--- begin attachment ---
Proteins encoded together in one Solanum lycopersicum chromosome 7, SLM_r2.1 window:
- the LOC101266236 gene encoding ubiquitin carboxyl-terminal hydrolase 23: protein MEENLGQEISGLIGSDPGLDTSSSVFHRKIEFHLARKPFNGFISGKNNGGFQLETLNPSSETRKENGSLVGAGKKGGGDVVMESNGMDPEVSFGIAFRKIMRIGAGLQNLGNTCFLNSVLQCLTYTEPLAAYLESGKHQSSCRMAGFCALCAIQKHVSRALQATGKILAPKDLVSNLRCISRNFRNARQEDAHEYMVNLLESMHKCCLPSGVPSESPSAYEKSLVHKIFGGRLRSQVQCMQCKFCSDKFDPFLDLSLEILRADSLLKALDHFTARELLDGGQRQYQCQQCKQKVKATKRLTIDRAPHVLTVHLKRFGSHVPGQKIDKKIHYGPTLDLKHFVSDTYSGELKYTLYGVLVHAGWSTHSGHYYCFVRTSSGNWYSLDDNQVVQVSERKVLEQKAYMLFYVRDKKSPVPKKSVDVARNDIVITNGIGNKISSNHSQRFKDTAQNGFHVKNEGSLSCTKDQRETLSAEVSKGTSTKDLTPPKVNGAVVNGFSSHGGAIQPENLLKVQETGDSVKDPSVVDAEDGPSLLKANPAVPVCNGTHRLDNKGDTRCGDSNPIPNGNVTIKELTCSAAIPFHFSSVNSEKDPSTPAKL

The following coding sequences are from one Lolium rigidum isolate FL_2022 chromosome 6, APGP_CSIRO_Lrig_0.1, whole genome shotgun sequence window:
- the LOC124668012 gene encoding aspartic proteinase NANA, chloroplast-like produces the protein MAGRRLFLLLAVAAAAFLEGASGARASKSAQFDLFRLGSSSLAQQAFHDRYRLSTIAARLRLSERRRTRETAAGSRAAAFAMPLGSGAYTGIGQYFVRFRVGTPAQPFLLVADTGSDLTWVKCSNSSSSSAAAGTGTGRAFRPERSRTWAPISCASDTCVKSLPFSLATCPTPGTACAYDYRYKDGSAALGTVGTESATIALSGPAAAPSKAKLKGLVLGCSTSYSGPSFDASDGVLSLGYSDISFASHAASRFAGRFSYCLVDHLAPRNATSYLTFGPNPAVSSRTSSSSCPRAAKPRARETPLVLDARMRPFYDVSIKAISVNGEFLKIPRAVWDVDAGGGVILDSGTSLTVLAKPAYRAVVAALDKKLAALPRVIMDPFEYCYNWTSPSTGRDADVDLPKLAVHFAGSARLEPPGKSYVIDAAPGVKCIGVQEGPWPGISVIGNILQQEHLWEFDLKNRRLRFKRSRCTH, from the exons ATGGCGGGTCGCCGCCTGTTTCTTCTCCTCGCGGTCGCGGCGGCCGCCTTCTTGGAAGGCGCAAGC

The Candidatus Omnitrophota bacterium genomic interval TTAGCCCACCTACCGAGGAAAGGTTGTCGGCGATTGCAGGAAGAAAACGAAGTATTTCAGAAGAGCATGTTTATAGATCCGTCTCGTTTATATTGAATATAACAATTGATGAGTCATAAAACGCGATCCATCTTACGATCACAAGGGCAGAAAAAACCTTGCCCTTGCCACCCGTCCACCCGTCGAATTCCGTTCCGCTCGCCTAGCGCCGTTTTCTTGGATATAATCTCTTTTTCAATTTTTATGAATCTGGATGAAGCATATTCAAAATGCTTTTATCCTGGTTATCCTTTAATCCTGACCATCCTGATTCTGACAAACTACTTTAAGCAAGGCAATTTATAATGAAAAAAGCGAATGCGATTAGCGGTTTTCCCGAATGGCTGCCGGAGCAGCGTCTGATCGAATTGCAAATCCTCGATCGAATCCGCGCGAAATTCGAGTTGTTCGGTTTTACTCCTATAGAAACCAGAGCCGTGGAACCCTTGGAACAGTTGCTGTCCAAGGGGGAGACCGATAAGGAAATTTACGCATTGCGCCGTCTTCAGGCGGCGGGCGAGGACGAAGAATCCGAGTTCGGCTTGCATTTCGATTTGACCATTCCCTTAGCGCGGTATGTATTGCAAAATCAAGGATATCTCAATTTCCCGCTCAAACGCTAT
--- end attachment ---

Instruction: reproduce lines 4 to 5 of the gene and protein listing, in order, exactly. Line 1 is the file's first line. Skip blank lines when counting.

- the LOC124668012 gene encoding aspartic proteinase NANA, chloroplast-like produces the protein MAGRRLFLLLAVAAAAFLEGASGARASKSAQFDLFRLGSSSLAQQAFHDRYRLSTIAARLRLSERRRTRETAAGSRAAAFAMPLGSGAYTGIGQYFVRFRVGTPAQPFLLVADTGSDLTWVKCSNSSSSSAAAGTGTGRAFRPERSRTWAPISCASDTCVKSLPFSLATCPTPGTACAYDYRYKDGSAALGTVGTESATIALSGPAAAPSKAKLKGLVLGCSTSYSGPSFDASDGVLSLGYSDISFASHAASRFAGRFSYCLVDHLAPRNATSYLTFGPNPAVSSRTSSSSCPRAAKPRARETPLVLDARMRPFYDVSIKAISVNGEFLKIPRAVWDVDAGGGVILDSGTSLTVLAKPAYRAVVAALDKKLAALPRVIMDPFEYCYNWTSPSTGRDADVDLPKLAVHFAGSARLEPPGKSYVIDAAPGVKCIGVQEGPWPGISVIGNILQQEHLWEFDLKNRRLRFKRSRCTH, from the exons ATGGCGGGTCGCCGCCTGTTTCTTCTCCTCGCGGTCGCGGCGGCCGCCTTCTTGGAAGGCGCAAGC

The Candidatus Omnitrophota bacterium genomic interval TTAGCCCACCTACCGAGGAAAGGTTGTCGGCGATTGCAGGAAGAAAACGAAGTATTTCAGAAGAGCATGTTTATAGATCCGTCTCGTTTATATTGAATATAACAATTGATGAGTCATAAAACGCGATCCATCTTACGATCACAAGGGCAGAAAAAACCTTGCCCTTGCCACCCGTCCACCCGTCGAATTCCGTTCCGCTCGCCTAGCGCCGTTTTCTTGGATATAATCTCTTTTTCAATTTTTATGAATCTGGATGAAGCATATTCAAAATGCTTTTATCCTGGTTATCCTTTAATCCTGACCATCCTGATTCTGACAAACTACTTTAAGCAAGGCAATTTATAATGAAAAAAGCGAATGCGATTAGCGGTTTTCCCGAATGGCTGCCGGAGCAGCGTCTGATCGAATTGCAAATCCTCGATCGAATCCGCGCGAAATTCGAGTTGTTCGGTTTTACTCCTATAGAAACCAGAGCCGTGGAACCCTTGGAACAGTTGCTGTCCAAGGGGGAGACCGATAAGGAAATTTACGCATTGCGCCGTCTTCAGGCGGCGGGCGAGGACGAAGAATCCGAGTTCGGCTTGCATTTCGATTTGACCATTCCCTTAGCGCGGTATGTATTGCAAAATCAAGGATATCTCAATTTCCCGCTCAAACGCTAT